Early childhood development and the role of the father

I attended the launch of the HEART Early Childhood Development (ECD) topic guide this week.

Experts who attended put emphasis on parenting and nurture. Nutrition programmes are currently the strongest element in ECD. As a way forward there was a suggestion that parenting advice could be built into existing nutrition programmes.

The importance of early nurturing was emphasised and research was highlighted that identified nurture as having a higher impact on child development than poverty.

Some points were made about educating mothers for early childhood stimulation and improved nurturing. I feel strongly that fathers should be included in this discourse and action. A nurturing mother is important but an inattentive or abusive father can still be damaging. The mother-child bond can be isolating for the father and can cause resentment. Interventions to achieve the best early nurturing and stimulation for a child should aim to include the father to avoid perpetuating this. There are traditional, social and cultural norms creating barriers to addressing this but that should not stop us from looking at the issue. A fatherhood project in South Africa has seen some success.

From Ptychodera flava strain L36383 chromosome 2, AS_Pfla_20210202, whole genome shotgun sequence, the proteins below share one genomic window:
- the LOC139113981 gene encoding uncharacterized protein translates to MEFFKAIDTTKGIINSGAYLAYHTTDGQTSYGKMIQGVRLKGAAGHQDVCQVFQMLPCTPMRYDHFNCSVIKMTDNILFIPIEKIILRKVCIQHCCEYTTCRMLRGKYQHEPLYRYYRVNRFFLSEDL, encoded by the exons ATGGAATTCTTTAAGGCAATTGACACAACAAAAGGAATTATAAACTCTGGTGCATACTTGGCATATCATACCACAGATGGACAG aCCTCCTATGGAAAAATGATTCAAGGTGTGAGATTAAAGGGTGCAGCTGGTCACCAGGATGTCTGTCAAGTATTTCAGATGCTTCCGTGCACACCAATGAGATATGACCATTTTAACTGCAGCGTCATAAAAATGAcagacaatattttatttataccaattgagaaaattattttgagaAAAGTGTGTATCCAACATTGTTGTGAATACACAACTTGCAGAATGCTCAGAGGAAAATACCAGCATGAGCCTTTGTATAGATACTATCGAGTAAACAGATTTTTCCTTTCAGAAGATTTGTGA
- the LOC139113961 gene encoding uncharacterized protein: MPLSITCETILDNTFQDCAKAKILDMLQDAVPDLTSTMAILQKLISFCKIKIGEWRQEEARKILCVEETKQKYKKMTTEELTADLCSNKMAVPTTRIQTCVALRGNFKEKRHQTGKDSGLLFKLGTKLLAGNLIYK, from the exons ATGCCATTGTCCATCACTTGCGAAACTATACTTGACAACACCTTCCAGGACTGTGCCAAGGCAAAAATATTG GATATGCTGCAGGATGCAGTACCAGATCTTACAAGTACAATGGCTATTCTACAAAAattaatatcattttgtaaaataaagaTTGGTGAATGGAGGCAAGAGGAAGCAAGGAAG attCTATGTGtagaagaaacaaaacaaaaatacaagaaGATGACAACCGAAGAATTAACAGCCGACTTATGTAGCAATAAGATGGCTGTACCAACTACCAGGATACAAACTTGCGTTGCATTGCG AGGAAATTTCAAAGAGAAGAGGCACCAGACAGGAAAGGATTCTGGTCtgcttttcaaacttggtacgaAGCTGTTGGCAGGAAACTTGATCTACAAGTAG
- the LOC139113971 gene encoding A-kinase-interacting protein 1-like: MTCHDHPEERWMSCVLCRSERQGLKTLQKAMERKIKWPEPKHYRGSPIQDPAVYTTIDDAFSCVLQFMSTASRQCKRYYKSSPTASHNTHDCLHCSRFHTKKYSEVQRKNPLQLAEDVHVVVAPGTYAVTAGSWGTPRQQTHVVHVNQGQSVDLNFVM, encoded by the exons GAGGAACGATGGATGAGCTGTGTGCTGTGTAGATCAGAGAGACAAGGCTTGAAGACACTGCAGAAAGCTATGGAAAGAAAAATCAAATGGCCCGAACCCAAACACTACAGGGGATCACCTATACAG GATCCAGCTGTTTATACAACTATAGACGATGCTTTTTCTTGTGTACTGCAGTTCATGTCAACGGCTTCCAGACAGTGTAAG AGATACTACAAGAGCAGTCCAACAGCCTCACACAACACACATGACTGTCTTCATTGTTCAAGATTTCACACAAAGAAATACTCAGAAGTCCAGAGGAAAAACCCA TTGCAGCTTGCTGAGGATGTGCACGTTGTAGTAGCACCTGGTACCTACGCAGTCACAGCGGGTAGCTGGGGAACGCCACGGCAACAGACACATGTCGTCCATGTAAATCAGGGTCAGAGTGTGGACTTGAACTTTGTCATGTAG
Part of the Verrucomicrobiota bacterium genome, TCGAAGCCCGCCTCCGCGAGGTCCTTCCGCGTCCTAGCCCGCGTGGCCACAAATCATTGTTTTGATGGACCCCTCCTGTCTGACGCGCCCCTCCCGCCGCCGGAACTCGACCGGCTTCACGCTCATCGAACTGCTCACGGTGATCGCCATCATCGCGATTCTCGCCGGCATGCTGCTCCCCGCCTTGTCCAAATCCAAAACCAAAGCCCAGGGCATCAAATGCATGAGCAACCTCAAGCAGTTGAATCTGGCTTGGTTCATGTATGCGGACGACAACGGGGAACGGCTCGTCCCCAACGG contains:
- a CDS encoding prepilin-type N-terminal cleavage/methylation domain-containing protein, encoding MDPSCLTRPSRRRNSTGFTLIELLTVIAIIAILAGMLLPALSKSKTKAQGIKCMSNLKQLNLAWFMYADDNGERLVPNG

This is one of the many points that could be picked up on in the huge area of ECD. The topic guide does well to include evidence on many issues such as antenatal preparation, breast feeding, newborn care, infant nutrition, community-based day care, pre-school, school readiness, WASH and many more. Unfortunately there was not space in the guide to cover this enormous breadth of issues in depth. The hope is that this can be the start of a more extensive resource going forwards.

One of the challenges in addressing the breadth of this topic is in looking at what would be effective to integrate ideas across themes. The author of the guide, Martin Woodhead, suggests that we should be integrated in our vision. Implementation of a scheme covering all elements of ECD is likely to be cumbersome and ineffective. Some examples of quick-wins and piggy-backing are highlighted in the guide and may be a realistic way forward for action.

By Laura Bolton, Research Officer, HEART, IDS

The hashtag #ECD4dev can be used to join in the conversation with others who have accessed the Topic Guide.

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